France’s Socialist Party (PS) government is backing Washington’s campaign to isolate and capture Edward Snowden. Since denying over-flight rights to Bolivian President Evo Morales on suspicion that he was transporting Snowden to Bolivia last Tuesday, it has denied Snowden asylum and defended its own massive Internet spying program, which is similar to the US programs Snowden revealed.
The Electromagnetic-Origin Surveillance in France (ROEF) program has for years allowed France’s Directorate General of Exterior Security (DGSE) to systematically collect and store signals sent by computers and cell phones, including calls and Facebook and Twitter posts. As in US National Security Agency (NSA) programs, this allows it to automatically compile profiles of every citizen based on the metadata of calls and Internet posts. Last week, Le Monde wrote that this program was “perfectly illegal, or a-legal,” citing intelligence sources.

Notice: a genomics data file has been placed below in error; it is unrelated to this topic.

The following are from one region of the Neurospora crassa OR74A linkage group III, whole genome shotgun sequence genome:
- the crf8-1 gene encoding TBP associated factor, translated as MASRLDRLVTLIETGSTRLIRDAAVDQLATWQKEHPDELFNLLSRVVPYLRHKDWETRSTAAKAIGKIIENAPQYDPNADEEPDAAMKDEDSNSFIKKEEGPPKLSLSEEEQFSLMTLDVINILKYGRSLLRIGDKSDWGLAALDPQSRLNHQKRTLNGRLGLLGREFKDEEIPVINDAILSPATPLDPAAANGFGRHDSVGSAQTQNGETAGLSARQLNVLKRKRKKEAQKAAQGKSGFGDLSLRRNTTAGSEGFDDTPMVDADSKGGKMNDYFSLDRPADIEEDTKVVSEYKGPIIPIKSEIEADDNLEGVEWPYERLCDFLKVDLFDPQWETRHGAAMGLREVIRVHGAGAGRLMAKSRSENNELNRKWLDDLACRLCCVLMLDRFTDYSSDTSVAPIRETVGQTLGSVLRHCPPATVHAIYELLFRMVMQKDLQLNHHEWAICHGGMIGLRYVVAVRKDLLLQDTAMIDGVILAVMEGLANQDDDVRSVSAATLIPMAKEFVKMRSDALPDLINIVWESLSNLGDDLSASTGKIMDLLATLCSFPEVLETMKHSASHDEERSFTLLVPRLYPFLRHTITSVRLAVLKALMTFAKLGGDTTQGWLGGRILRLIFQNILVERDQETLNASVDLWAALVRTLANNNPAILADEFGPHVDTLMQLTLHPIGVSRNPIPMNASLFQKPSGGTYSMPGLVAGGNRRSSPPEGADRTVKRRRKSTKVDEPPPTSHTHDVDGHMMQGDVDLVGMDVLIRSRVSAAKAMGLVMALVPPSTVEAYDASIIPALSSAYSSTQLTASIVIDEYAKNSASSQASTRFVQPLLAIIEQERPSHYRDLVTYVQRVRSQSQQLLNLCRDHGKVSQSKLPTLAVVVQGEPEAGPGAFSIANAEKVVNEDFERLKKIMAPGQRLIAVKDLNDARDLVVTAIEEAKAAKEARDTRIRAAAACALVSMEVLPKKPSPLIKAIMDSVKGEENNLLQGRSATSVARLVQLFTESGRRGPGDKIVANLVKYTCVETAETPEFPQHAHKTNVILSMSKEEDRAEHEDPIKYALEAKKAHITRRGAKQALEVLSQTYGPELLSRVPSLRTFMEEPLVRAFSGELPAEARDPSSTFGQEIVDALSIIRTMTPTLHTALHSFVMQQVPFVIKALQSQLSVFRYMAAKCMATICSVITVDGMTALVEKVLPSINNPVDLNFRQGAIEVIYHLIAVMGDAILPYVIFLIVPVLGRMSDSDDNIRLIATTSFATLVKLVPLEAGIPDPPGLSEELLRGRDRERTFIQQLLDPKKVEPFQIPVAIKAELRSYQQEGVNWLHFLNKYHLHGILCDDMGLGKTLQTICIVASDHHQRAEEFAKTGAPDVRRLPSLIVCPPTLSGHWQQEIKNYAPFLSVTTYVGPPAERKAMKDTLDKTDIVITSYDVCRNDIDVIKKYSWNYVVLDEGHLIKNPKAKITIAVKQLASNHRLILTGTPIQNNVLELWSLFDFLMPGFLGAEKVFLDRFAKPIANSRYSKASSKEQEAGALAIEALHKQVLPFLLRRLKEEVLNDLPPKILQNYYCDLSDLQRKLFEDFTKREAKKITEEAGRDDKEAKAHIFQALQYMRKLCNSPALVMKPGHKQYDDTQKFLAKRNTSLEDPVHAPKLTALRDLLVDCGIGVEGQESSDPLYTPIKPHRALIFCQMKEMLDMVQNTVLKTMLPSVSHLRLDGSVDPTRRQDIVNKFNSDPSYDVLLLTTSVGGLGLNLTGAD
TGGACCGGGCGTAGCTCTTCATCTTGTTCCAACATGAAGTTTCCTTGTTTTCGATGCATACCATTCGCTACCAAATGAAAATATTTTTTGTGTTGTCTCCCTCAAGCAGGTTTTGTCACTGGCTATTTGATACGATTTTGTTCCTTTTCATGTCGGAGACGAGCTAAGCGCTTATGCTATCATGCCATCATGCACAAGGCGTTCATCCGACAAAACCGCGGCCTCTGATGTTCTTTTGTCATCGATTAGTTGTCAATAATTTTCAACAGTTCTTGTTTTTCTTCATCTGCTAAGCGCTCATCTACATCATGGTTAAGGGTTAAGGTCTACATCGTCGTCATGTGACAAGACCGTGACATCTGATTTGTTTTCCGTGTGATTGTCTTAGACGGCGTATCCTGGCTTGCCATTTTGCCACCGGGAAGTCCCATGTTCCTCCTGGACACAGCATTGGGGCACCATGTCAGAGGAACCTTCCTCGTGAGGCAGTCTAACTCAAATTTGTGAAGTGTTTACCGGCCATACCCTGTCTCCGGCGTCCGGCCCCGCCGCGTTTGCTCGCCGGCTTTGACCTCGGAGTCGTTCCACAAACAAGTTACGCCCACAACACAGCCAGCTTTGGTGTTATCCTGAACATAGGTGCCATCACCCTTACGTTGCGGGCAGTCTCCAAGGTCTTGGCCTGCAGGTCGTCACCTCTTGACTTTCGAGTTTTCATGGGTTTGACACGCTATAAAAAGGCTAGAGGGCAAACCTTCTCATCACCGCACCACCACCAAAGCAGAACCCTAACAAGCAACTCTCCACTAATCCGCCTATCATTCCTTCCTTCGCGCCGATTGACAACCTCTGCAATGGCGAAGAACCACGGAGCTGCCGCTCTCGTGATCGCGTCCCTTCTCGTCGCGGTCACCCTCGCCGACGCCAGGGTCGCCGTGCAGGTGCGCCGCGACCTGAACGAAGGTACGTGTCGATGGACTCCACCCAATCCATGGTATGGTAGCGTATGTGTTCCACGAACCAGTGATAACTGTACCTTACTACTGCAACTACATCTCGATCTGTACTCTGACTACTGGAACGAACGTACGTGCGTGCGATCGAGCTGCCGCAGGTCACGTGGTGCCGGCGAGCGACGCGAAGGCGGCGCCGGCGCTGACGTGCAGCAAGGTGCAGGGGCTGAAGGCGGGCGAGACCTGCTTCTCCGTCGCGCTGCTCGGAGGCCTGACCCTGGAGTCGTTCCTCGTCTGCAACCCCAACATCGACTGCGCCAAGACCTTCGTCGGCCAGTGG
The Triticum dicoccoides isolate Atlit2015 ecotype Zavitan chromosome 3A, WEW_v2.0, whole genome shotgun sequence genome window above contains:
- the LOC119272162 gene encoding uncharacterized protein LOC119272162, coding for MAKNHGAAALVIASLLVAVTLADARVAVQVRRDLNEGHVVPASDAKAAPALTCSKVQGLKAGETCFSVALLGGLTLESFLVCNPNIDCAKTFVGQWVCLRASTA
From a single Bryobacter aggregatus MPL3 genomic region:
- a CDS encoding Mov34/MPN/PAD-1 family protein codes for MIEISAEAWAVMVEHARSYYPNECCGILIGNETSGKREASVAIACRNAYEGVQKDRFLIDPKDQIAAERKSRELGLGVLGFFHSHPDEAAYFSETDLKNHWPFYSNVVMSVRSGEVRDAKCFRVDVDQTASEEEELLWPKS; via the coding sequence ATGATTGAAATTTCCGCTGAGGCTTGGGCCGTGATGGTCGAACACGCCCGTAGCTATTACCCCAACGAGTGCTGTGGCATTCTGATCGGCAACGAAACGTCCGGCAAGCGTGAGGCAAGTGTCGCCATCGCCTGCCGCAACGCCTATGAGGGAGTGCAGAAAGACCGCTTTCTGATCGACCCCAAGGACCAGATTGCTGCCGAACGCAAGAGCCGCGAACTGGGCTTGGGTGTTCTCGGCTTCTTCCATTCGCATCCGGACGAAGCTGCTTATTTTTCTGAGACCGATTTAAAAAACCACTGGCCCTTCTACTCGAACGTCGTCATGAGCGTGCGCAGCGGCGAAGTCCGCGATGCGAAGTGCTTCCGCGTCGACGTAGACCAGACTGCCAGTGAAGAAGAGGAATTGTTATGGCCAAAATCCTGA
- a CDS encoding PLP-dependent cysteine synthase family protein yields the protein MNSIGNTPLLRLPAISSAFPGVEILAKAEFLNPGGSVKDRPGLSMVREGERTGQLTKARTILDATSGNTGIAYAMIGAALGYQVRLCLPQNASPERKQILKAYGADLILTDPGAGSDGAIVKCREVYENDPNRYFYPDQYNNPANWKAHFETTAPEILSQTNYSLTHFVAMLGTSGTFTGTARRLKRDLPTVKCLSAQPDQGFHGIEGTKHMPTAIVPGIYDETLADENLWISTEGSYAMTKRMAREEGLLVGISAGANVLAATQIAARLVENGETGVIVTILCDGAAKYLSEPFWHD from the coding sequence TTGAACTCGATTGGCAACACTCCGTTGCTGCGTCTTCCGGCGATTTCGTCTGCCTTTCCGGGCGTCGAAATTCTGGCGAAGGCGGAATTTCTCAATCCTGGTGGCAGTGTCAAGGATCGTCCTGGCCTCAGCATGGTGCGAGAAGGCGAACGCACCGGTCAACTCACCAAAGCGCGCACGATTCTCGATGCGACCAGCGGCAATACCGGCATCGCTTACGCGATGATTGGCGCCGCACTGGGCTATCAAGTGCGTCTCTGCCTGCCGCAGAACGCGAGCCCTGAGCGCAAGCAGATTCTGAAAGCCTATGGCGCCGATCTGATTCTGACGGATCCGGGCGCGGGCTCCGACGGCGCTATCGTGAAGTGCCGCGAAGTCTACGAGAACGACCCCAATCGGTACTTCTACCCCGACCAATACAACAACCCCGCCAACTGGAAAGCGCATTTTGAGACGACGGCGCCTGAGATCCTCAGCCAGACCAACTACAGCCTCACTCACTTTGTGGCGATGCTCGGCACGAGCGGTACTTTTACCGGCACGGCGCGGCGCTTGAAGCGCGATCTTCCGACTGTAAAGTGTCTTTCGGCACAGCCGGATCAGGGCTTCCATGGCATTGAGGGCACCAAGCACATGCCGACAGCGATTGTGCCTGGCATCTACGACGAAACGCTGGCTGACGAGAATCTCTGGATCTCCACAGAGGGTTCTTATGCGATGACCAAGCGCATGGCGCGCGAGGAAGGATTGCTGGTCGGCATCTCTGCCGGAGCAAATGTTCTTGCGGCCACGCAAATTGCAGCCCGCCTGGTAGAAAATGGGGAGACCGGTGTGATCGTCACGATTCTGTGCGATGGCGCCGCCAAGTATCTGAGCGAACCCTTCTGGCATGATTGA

While it oversees the construction of the surveillance infrastructure of a police state within France, the PS government is trampling on the democratic right of asylum. French President François Hollande declined to even take a public position on Snowden’s asylum request, leaving it to Interior Ministry officials to announce that it had been denied.
The announcement said Snowden “faces charges. It continued: “If by chance, he entered onto our territory, the police would be obligated to arrest him, as we have received an extradition request from the United States.”
The Interior Ministry admitted that Snowden’s revelations of US Internet spying “raise issues,” as they are directed at French and international targets as well as the American people. However, it promptly dismissed the question, cynically stating, “Paris has asked for explanations from the United States.”